Raghuram Rajan signals no rate cut in the offing3 min read . Updated: 18 Jul 2016, 08:31 PM IST
RBI governor Raghuram Rajan says monetary policy in sync with inflation data, offers a good prognosis for the Indian economy
New Delhi: Reserve Bank of India (RBI) governor Raghuram Rajan has all but ruled out an interest rate cut in August, when the central bank reviews its monetary policy, citing escalating inflation pressures.
“This discussion keeps going on without any economic basis. You saw the CPI numbers just last week; 5.8% is the CPI inflation (in June), our policy rate is 6.5%," he said, and added, “So, I am not sure where people say we are behind the curve. You have to tell me that somehow inflation is very low for us to be seen as behind the curve. So, I don’t really pay attention to this kind of dialogue."
He was responding to a query on whether RBI has behind the curve on cutting interest rates, during an interaction with reporters on Sunday. At the same time, Rajan—who leaves office on 4 September—offered a good prognosis for the economy, especially in the context of an above-normal monsoon.
A pickup in the rural economy on the back of a good monsoon should revive demand, Rajan said, pointing out that the focus should be on structural reforms. “I think we sometimes get overly fixated with a particular growth number 7.6 (%), 8 (%); they are all within the same sort of range of numbers. What we should be focused on is undertaking all the actions that need to ensure that growth is strong and sustainable and that means macro stability; that means (the focus should be on) the kind of structural reforms we are doing to enhance the pace of growth," he said.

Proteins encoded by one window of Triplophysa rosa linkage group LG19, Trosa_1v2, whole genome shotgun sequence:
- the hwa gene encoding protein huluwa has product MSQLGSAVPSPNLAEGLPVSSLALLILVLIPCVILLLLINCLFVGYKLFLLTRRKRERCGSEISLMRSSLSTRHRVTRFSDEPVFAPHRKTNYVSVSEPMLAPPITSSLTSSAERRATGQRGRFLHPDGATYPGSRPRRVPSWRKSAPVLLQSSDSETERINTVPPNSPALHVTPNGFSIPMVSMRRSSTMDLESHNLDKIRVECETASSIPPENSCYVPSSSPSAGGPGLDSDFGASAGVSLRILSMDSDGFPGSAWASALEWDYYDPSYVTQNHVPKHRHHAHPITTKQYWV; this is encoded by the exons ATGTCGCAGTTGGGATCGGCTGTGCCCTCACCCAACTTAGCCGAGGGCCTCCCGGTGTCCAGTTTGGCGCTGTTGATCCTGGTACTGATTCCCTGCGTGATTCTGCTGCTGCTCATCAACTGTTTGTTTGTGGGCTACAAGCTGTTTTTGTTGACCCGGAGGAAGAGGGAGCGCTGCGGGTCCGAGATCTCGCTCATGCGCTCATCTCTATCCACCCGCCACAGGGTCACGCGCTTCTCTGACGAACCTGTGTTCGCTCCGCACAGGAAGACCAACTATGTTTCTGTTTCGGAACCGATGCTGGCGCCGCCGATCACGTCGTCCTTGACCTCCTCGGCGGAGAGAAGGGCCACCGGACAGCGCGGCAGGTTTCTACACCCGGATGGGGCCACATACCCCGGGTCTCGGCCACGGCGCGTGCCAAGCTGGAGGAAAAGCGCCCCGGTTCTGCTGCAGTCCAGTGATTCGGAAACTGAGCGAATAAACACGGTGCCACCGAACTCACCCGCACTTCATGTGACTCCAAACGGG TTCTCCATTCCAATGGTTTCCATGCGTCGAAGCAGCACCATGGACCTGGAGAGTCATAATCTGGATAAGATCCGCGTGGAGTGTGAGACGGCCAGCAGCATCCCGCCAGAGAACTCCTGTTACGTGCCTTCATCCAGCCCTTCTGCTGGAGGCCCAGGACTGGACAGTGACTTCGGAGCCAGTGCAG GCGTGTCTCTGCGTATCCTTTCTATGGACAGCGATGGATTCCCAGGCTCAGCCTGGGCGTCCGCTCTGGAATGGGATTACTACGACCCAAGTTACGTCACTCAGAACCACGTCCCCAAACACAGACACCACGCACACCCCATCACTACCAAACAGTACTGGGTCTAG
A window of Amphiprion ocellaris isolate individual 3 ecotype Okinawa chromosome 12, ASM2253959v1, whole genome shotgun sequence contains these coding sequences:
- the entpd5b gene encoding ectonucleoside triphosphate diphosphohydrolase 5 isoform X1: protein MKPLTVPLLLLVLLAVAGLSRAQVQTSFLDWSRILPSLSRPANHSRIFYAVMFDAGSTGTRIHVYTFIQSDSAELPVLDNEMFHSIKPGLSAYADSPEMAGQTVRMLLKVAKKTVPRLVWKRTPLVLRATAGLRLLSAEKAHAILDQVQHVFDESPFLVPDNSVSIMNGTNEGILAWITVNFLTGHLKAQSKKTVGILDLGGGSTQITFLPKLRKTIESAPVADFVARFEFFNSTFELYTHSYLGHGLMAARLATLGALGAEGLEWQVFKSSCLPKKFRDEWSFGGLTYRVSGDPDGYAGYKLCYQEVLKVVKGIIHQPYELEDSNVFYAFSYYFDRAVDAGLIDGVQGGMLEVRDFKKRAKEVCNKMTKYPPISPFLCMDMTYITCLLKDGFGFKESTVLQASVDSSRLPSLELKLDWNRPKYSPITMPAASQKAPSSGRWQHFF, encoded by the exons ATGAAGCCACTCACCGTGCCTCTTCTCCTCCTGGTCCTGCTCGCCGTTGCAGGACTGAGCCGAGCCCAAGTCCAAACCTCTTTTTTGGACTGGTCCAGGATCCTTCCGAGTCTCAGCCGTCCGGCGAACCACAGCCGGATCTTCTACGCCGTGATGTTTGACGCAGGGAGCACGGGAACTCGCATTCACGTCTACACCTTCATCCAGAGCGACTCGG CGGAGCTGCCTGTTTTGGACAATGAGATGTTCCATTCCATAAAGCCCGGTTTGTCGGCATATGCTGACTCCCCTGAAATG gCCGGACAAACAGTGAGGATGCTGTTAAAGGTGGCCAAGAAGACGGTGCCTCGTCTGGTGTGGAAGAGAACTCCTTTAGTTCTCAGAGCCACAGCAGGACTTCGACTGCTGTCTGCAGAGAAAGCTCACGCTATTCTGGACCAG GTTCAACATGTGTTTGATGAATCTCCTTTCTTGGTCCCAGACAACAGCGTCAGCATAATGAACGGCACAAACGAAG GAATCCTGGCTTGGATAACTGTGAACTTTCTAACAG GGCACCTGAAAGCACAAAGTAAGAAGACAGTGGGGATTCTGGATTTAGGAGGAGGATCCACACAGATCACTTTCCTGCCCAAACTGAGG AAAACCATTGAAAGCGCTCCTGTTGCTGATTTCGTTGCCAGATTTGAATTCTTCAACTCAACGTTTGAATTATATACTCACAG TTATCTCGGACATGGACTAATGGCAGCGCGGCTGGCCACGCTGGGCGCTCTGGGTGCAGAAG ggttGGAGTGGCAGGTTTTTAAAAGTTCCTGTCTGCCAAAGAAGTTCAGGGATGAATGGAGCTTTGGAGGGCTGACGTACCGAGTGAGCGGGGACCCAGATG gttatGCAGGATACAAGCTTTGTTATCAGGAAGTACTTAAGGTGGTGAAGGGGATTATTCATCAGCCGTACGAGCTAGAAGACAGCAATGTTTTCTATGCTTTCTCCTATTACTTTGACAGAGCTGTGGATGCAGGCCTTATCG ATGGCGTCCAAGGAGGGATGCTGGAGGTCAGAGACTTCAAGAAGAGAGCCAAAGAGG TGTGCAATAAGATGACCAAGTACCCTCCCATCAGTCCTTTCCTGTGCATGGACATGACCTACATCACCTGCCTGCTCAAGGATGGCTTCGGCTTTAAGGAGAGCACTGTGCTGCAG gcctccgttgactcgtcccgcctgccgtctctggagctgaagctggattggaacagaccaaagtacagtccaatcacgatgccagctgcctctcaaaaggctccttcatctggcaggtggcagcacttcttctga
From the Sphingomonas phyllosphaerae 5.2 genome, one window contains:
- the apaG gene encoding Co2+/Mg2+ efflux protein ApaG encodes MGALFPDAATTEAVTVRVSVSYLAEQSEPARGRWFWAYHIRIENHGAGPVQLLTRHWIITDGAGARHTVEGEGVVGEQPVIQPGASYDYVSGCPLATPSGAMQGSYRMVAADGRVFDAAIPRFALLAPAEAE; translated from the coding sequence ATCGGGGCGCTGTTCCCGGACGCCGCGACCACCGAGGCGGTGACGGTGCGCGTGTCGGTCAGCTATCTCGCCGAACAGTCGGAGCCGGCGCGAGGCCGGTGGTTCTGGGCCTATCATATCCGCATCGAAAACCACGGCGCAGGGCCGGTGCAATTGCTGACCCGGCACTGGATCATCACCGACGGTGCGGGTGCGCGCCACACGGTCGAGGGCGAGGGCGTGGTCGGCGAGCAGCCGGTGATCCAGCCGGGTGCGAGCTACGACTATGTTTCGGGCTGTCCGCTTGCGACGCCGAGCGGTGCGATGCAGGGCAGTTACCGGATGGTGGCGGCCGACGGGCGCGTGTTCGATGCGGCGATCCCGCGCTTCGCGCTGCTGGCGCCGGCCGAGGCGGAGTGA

When asked whether a review of the inflation target of 4% (+/- 2 percentage points) under the monetary policy agreement is on the cards, Rajan said: “The government has to reflect on it and notify the target. But that’s all that’s on the table."
Economists did not expect an August rate cut anyway. “We rule out a rate action in August policy as RBI would be closely monitoring the higher-than seasonal surge in vegetable prices and the pace of monsoons," Kotak Mahindra Bank said in a 14 July note, adding that RBI may cut rates by a further 25 basis points this year. “Progress on monsoons and favourable base effect in second half of FY17 continue to point towards RBI achieving its near 5% inflation target by end-March 2017. Further, the expectation of additional monetary easing by major central banks amid increasing global uncertainty may provide additional policy leeway."
Rajan added that passing legislation to introduce the goods and services tax in the monsoon session will help speed up structural reforms needed to boost growth. “Our last projection was 7.6% and I think as the monsoon develops, as the global economy develops, clearly there will be changes in that," Rajan said while responding to a question on whether 8% growth is achievable with a good monsoon.
He also ruled out any blanket immunity for bankers from scrutiny by central investigative agencies on their decisions. At the same time, he said, commercial decisions taken in the right spirit and with the information available should be respected as banks grapple with bad debts. “I think bankers have expressed some concern that they should not be held liable for actions that are taken in the full spirit of what is needed; and I think everyone has respected that need that where they take actions based on appropriate due diligence, on a proper application of mind given the situation, they should have some freedom to take actions, because otherwise we will not get the kind of clean-up, the kind of putting over-leveraged projects back on track that the economy needs."
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On a lighter note, Rajan said that he has no plans to write a tell-all book along the lines of his predecessor, but added that he may write on academic issues once his term ends.
D. Subbarao, was RBI chief during 2008-13, wrote about the sharp differences between the central bank and the Congress-led United Progressive Alliance government over interest rates in his memoir, Who Moved My Interest Rate?
The revelations come against the backdrop of Rajan’s abrupt decision to resign as RBI governor and a parallel allegation made by the Congress that the current National Democratic Alliance government had pressured him into the decision.